Dungeness May 1983
Today I was literally rendered speechless. You hear about people claiming to have been left speechless but they really don’t mean it, it’s just a turn of phrase. But, as I’ve already said, it has actually happened to me. What caused this? A vision of God? Someone handing me a cheque made out in my name for the sum of a million pounds? No. It was a Black Kite. Admittedly rare, but hardly an apparition to equal an American warbler or colourful Mediterranean overshoot. I’d better explain.
A certain tense build up to me seeing the bird and the fact that I am in the grip of a particularly strong bout of ‘Dungeness Fever’ led to an outpouring of relief and wonder. After all, large raptors are powerful, stunning birds at the best of times. Black Kites are never twitched, they just pick a chosen few and fly by onto selected life lists. We’d arrived at the observatory mid-morning and stared into a grey, cool sky. A Hoopoe was knocking about but little else seemed to be on offer. Not much hope for the day then…
The observatory telephone rang and some kind-hearted soul plodded off to answer it. The normal chain of events would now comprise the caller asking “What’s about” and the reply being along the lines of “Bugger all”. However, this time the person who answered the phone was not doing any talking and had affected a highly agitated state. Once he had slammed the receiver back down onto the body of the phone he bolted into the common room to announce that birders had just been watching a Black Kite in Dymchurch and that it was headed purposefully southwards – towards us! As a whole we sprinted on top of the moat and set up our telescopes to be trained along the coast northwards. Far too early for the bird to have arrived, but…Mathematicians among us plotted the expected arrival time of a large raptor based on distance, wind direction and speed of flight. Predictions varied between fifteen minutes (impossible!) to two hours (yes, if it went via Calais!!) We were all highly expectant and as each minute past more nervous. When half and hour elapsed and the bird hadn’t appeared we started to doubt that it ever would. After all, who said that it would follow the coast and not decide to veer inland. I was deflated. A Black Kite is a hard species to come by in Britain. A lot of the big twitchers still needed it. Someone suggested we go to the RSPB reserve and continue skywatching. And so we did.
In recent years a fair number of raptors had passed through the reserve air-space and totally missed the observatory altogether. We decamped to the first hide overlooking Burrowes Pit and settled down for a lengthy wait. After a while I became preoccupied by a growing group of birders standing on the ARC road looking over towards us. When I mentioned this I was told not to be so paranoid. They must be a coach outing. But everyone started to check on this gaggle of birders – and they were continually being joined by others. They must have got something. We decided to abort the Black Kite watch and see what else had presumably been found. We arrived at the gathering that now numbered thirty birders, all scopes trained onto the distant bushes flanking the Oppen Pits. It was now that we found out that our quarry had indeed arrived – the Black Kite had alighted in those same bushes (no doubt as we had driven along the shingle track onto the reserve) and all these birders had been awaiting the moment when the kite would be airborne and visible once more. My emotions soared again, as we must see it now, it had to take off at some point and it WOULD be seen!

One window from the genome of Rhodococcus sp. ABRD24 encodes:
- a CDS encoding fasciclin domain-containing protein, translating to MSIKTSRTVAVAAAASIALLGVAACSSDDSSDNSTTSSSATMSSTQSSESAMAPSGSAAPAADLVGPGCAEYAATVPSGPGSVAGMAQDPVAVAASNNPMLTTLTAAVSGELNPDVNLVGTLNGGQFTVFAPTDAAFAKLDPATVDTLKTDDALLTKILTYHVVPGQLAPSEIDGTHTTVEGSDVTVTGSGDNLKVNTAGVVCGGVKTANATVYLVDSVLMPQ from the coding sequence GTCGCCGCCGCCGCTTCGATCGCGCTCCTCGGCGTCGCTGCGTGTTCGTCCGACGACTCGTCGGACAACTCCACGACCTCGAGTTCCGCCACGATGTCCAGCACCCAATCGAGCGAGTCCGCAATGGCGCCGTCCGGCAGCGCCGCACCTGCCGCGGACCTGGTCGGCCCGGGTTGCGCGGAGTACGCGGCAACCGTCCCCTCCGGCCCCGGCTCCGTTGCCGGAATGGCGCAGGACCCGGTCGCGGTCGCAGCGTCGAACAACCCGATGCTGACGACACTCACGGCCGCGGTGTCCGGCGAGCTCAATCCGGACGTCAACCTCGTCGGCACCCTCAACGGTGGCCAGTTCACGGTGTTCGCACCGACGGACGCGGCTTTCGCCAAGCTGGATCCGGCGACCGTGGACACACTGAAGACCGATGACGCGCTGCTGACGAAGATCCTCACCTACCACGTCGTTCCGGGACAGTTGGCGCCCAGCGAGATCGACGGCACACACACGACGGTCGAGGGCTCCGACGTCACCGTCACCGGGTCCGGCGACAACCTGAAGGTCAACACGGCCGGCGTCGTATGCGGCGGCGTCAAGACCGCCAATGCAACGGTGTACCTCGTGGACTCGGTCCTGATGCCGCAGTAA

Expectant birders shuffled about, nervously chatting, spirits high, hopefully not too presumptuous but there again…”THERE IT IS!” You couldn’t miss it. I’d seen several hundred in the south of France only weeks before and was fully familiar with the species. It tried to climb higher above the shingle but a pair of Carrion Crows kept dive-bombing it, forcing the bird low. The kite kept coming towards us with the corvids attention keeping it only feet from the ground. Christ, we’re going to get crippling views of this bird, it’s coming in a dead straight line towards us! It suddenly shook the crows off, gained height and escaped from their nagging attention. Its languid leisurely flight took it above us and slowly north-westward. We watched it disappear towards Lydd Airport. The low mutters of approval that accompanied its passage now morphed into wilder celebrations. I was looking around with a stupid grin on my face and tried to converse but couldn’t – a little squeak was all that I could utter as I suppressed what I suspect was a need to cry. I was that happy. I have never - never - been so emotionally tied up in a bird.